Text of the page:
Home to You will be available August 17, 2010, following four previous studio projects (Topaz City, 2008; Comfort In the Curves, 1997; Wide Afternoon, 2000; One of the Ways, 2002) and two live releases (Sell-Out, 2006; Live From The Granada CD/DVD 2009). Home to You is being self-released on the Blind Nello Records label.

It's not unusual to hear female vocalists say they have been influenced musically by Etta James and Billie Holiday … it's also safe to say that it's not unusual to hear female vocalists say they have been influenced by such legends as Willie Nelson and Merle Haggard. It is, however, unusual when those female vocalists are as young as Cirby, Carli and Celbi Manchaca, the three sisters who are Sister C. But they are not your “usual” female vocalists. Although they have also been influenced and inspired by current stars like Norah Jones, Corrine Bailey Rae, Ingrid Michaelson, Sara Bareilles, Adele and singer/songwriters like Toni Price, Patti Griffin and Kelly Willis, these sisters grew up in a household where recordings by Willie, Merle and George (both Jones AND Strait) were often followed with recordings by Ray Charles, Patsy Cline and Harry Connick, Jr., with a healthy seasoning of blues, jazz and zydeco sprinkled in. That interesting mix of music genres and vocal styles is evident in the girls’ song choices for both performing and recording – classic rock to traditional country, sultry blues to contemporary pop, it’s all there and they are surprisingly comfortable with all of them.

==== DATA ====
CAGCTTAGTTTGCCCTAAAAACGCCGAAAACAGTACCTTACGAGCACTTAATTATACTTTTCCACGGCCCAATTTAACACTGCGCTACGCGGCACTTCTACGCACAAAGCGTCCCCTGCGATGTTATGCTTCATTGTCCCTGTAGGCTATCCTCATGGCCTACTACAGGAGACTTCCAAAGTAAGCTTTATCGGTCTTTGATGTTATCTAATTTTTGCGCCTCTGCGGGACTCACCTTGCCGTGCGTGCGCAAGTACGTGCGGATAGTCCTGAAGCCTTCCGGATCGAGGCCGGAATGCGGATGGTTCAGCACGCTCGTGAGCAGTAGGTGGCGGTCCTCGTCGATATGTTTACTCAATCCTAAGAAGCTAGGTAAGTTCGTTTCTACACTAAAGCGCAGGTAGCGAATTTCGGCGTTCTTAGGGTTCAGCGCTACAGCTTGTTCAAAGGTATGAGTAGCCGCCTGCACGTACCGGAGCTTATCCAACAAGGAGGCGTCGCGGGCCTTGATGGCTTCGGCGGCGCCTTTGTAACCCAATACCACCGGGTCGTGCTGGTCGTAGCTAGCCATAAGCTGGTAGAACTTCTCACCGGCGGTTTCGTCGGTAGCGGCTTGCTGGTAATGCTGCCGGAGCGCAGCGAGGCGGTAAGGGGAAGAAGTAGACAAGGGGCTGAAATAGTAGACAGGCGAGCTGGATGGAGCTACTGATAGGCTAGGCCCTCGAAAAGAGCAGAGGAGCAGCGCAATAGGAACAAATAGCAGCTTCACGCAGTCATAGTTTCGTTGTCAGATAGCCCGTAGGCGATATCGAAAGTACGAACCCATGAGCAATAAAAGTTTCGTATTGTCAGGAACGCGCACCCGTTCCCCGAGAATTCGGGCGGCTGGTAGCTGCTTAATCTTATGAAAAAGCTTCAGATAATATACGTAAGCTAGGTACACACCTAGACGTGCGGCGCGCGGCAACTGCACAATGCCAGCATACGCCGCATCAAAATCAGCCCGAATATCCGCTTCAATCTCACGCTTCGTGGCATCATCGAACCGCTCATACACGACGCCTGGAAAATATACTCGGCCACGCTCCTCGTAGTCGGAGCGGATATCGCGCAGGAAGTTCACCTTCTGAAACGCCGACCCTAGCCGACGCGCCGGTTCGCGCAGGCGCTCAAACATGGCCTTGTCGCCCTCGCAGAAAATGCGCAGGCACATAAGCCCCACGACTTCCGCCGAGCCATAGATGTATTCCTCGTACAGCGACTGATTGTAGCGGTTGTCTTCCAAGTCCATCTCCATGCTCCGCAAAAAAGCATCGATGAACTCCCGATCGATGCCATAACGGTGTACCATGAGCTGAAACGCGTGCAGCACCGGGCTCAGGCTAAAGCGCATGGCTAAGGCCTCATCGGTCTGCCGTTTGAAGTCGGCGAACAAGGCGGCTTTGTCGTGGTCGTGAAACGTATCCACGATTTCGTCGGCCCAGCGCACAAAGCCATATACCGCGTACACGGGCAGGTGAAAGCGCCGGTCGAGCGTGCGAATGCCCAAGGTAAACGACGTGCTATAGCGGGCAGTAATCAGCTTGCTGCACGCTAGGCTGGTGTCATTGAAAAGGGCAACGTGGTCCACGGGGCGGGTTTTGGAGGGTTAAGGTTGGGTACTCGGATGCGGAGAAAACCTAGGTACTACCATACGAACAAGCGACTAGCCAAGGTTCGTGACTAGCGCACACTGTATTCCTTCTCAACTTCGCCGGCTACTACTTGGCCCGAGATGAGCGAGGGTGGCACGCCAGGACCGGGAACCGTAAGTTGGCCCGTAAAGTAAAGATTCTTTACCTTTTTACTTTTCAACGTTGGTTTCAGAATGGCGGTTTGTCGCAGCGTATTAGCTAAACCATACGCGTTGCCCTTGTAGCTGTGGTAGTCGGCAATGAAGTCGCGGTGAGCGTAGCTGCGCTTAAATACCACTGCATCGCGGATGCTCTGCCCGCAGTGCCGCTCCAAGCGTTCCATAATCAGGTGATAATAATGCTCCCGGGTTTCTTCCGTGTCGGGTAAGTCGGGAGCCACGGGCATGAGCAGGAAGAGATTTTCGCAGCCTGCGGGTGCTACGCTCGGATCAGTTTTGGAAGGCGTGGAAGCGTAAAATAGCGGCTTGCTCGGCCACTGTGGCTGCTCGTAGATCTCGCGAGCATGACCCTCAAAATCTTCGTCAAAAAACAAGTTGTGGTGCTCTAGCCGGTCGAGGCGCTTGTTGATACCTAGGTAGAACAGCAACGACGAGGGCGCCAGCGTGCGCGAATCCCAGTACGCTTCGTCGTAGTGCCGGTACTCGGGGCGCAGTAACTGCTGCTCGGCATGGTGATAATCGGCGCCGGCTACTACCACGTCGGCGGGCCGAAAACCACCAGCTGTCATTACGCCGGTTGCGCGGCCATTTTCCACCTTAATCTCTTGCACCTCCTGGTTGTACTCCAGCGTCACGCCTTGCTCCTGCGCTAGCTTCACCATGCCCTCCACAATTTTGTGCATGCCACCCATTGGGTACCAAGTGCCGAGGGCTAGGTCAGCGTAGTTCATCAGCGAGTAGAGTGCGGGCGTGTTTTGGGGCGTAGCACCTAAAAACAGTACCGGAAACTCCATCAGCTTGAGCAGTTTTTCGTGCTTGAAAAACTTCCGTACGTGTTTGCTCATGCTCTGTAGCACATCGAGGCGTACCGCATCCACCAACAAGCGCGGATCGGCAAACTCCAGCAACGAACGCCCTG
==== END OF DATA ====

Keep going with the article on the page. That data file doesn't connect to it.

Also evident is the influence of family and a hometown full of lifelong friends. Growing up in a relatively small Texas town in a family that hits the ground running every day, whether hunting, mudding, riding horses, fishing, dancing, playing basketball or singing, the girls were always somewhere in the mix with one or both their parents – and a slew of friends and extended family – not far away. Cirby, Carli and Celbi all agree: "We don't have to look any further than our own home to find all the support we need for whatever we try to do. We know we can count on our family to be there for us and we can turn to our parents for anything - they are our heroes and our biggest fans. We realize how lucky we are to have a loving family to come home to and a bunch of amazing friends to hang out with. Not everyone is that fortunate and we are grateful every day." All three girls have lofty goals in life, not all of which are music related but where music is concerned their goal is clear. In Cirby’s words: "I believe that when we hear a song that touches us, it probably also touches other people. That's what we want to do – find or write and record a song that other people will hear us sing and maybe it would follow them around for a while. That would be awesome." Awesome, indeed.